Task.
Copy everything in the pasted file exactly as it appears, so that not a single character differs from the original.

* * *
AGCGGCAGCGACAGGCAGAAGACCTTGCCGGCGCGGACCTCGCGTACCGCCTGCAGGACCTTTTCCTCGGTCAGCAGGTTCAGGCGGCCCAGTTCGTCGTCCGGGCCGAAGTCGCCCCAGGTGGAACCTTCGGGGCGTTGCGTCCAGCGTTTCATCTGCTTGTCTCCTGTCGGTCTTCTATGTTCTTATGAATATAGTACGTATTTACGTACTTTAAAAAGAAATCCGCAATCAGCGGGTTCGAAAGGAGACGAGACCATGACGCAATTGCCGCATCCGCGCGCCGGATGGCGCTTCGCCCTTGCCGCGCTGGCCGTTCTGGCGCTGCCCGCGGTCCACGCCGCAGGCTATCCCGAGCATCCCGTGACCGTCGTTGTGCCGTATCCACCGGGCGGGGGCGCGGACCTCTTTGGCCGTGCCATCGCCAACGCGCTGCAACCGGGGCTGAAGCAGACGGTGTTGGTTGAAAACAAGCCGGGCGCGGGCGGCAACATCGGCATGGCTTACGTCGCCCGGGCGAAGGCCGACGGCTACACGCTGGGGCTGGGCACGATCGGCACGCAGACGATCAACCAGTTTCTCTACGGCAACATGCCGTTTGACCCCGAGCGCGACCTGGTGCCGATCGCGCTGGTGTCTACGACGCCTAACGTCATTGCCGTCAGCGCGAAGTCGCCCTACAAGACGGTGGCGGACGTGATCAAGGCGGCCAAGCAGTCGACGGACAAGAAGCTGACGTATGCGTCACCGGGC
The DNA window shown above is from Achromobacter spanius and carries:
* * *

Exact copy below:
AGCGGCAGCGACAGGCAGAAGACCTTGCCGGCGCGGACCTCGCGTACCGCCTGCAGGACCTTTTCCTCGGTCAGCAGGTTCAGGCGGCCCAGTTCGTCGTCCGGGCCGAAGTCGCCCCAGGTGGAACCTTCGGGGCGTTGCGTCCAGCGTTTCATCTGCTTGTCTCCTGTCGGTCTTCTATGTTCTTATGAATATAGTACGTATTTACGTACTTTAAAAAGAAATCCGCAATCAGCGGGTTCGAAAGGAGACGAGACCATGACGCAATTGCCGCATCCGCGCGCCGGATGGCGCTTCGCCCTTGCCGCGCTGGCCGTTCTGGCGCTGCCCGCGGTCCACGCCGCAGGCTATCCCGAGCATCCCGTGACCGTCGTTGTGCCGTATCCACCGGGCGGGGGCGCGGACCTCTTTGGCCGTGCCATCGCCAACGCGCTGCAACCGGGGCTGAAGCAGACGGTGTTGGTTGAAAACAAGCCGGGCGCGGGCGGCAACATCGGCATGGCTTACGTCGCCCGGGCGAAGGCCGACGGCTACACGCTGGGGCTGGGCACGATCGGCACGCAGACGATCAACCAGTTTCTCTACGGCAACATGCCGTTTGACCCCGAGCGCGACCTGGTGCCGATCGCGCTGGTGTCTACGACGCCTAACGTCATTGCCGTCAGCGCGAAGTCGCCCTACAAGACGGTGGCGGACGTGATCAAGGCGGCCAAGCAGTCGACGGACAAGAAGCTGACGTATGCGTCACCGGGC
The DNA window shown above is from Achromobacter spanius and carries: